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Omar Khayyam
Omar Khayyam
Omar Khayyam
(Persian pronunciation: [xæjˈjɑːm]; عمر خیّام  (Persian); 18 May 1048 – 4 December 1131) was a Persian mathematician, astronomer, and poet.[3][4]:7 As a mathematician, he is most notable for his work on the classification and solution of cubic equations, where he provided geometric solutions by the intersection of conics.[5][6] As an astronomer, he composed a calendar which proved to be a more accurate computation of time than that proposed five centuries later by Pope Gregory XIII.[7]:659[8] Omar was born in Nishapur, in northeastern Iran. He spent most of his life near the court of the Karakhanid and Seljuq rulers in the period which witnessed the First Crusade. There is a tradition of attributing poetry to Omar Khayyam, written in the form of quatrains (rubāʿiyāt رباعیات‎)
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Gautama Buddha
Gautama Buddha[note 3] (c. 563/480 – c. 483/400 BCE), also known as Siddhārtha Gautama,[note 4] Shakyamuni Buddha,[4][note 5] or simply the Buddha, after the title of Buddha, was an ascetic (śramaṇa) and sage,[4] on whose teachings Buddhism
Buddhism
was founded.[5] He is believed to have lived and taught mostly in the eastern part of ancient India sometime between the 6th and 4th centuries BCE.[6][note 6] Gautama taught a Middle Way
Middle Way
between sensual indulgence and the severe asceticism found in the śramaṇa movement[7] common in his region. He later taught throughout other regions of eastern India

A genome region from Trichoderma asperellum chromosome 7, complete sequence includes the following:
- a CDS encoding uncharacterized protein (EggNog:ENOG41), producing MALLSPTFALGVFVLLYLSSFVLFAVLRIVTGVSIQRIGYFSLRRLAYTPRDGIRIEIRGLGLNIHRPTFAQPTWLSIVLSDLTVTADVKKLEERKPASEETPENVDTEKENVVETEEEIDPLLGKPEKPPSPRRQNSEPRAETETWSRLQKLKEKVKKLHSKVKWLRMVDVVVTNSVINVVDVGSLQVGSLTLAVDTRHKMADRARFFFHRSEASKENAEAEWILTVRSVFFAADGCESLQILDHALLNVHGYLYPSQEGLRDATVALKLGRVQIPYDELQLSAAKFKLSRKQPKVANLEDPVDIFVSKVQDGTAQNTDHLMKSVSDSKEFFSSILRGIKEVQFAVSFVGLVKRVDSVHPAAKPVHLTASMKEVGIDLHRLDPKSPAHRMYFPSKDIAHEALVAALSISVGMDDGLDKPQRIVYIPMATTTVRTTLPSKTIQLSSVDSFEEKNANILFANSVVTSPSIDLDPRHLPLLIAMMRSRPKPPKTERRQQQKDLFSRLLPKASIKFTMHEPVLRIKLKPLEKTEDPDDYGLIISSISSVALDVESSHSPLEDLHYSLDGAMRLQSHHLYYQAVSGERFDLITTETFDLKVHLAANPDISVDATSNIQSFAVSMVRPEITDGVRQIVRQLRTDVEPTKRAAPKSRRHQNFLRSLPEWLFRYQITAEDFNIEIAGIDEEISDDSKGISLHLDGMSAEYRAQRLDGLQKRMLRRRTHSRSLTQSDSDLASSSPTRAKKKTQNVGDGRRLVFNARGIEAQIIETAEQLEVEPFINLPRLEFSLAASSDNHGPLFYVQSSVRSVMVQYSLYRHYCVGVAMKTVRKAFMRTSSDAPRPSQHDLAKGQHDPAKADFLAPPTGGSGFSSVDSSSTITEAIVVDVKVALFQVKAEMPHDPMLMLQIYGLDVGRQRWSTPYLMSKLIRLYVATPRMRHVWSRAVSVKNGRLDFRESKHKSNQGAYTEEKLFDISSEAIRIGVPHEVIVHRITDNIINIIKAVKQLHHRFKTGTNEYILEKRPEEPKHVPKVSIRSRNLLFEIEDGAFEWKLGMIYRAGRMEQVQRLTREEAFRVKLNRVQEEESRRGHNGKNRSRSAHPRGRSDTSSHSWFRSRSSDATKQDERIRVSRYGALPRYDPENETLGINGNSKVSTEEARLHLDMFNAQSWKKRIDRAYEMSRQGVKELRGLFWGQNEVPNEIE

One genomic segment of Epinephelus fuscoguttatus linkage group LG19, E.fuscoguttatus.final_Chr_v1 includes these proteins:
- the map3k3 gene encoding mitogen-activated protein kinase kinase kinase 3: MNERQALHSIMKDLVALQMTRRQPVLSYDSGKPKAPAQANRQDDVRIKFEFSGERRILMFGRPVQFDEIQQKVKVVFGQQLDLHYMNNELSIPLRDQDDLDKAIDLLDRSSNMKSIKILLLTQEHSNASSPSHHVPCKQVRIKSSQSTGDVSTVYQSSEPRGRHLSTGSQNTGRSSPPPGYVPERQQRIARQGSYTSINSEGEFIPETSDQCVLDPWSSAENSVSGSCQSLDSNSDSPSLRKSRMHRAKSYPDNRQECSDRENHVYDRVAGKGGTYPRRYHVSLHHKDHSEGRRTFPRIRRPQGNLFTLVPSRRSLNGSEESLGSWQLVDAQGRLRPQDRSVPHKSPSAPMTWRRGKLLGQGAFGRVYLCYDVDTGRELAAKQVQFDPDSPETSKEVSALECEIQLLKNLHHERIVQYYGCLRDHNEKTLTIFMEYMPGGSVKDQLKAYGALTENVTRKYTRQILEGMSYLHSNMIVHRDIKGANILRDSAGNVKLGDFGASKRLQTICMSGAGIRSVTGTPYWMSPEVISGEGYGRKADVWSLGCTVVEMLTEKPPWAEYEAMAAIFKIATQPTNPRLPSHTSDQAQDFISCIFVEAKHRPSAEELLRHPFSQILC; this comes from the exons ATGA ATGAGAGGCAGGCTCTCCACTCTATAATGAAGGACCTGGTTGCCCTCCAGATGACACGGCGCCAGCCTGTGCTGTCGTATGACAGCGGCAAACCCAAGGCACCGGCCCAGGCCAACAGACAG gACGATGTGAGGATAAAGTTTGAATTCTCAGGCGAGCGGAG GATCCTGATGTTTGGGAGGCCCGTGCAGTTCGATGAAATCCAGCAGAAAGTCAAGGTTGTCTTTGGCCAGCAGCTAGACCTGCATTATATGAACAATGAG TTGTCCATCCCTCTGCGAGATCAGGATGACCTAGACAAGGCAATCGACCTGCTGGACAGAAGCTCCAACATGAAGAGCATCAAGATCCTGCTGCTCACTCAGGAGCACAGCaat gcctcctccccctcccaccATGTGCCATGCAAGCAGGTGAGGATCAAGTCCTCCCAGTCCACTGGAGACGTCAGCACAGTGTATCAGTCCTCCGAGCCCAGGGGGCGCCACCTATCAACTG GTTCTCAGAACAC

India
such as Magadha
Magadha
and Kosala.[6][8] Gautama is the primary figure in Buddhism
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Poetic
Poetry
Poetry
(the term derives from a variant of the Greek term, poiesis, "making") is a form of literature that uses aesthetic and rhythmic[1][2][3] qualities of language—such as phonaesthetics, sound symbolism, and metre—to evoke meanings in addition to, or in place of, the prosaic ostensible meaning. Poetry
Poetry
has a long history, dating back to the Sumerian Epic of Gilgamesh. Early poems evolved from folk songs such as the Chinese Shijing, or from a need to retell oral epics, as with the Sanskrit Vedas, Zoroastrian Gathas, and the Homeric epics, the Iliad
Iliad
and the Odyssey. Ancient attempts to define poetry, such as Aristotle's Poetics, focused on the uses of speech in rhetoric, drama, song and comedy
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Lacquer
The term lacquer is used for a number of hard and potentially shiny finishes applied to materials such as wood. These fall into a number of very different groups. The term lacquer originates from the Sanskrit
Sanskrit
word lākshā (लाक्षा) representing the number 100,000, which was used for both the lac insect (because of their enormous number) and the scarlet resinous secretion, rich in shellac, that it produces that was used as wood finish in ancient India
India
and neighbouring areas.[1] Asian lacquerware, which may be called "true lacquer", are objects coated with the treated, dyed and dried sap of Toxicodendron vernicifluum or related trees, applied in several coats to a base that is usually wood
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Royal Society Of Arts
The Royal Society
Royal Society
for the Encouragement of Arts, Manufactures and Commerce (RSA) is a London-based, British organisation committed to finding practical solutions to social challenges.[1] Founded in 1754 by William Shipley
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London
London
London
(/ˈlʌndən/ ( listen)) is the capital and most populous city of England
England
and the United Kingdom.[7][8] Standing on the River Thames
River Thames
in the south east of the island of Great Britain, London has been a major settlement for two millennia. It was founded by the Romans, who named it Londinium.[9] London's ancient core, the City of London, largely retains its 1.12-square-mile (2.9 km2) medieval boundaries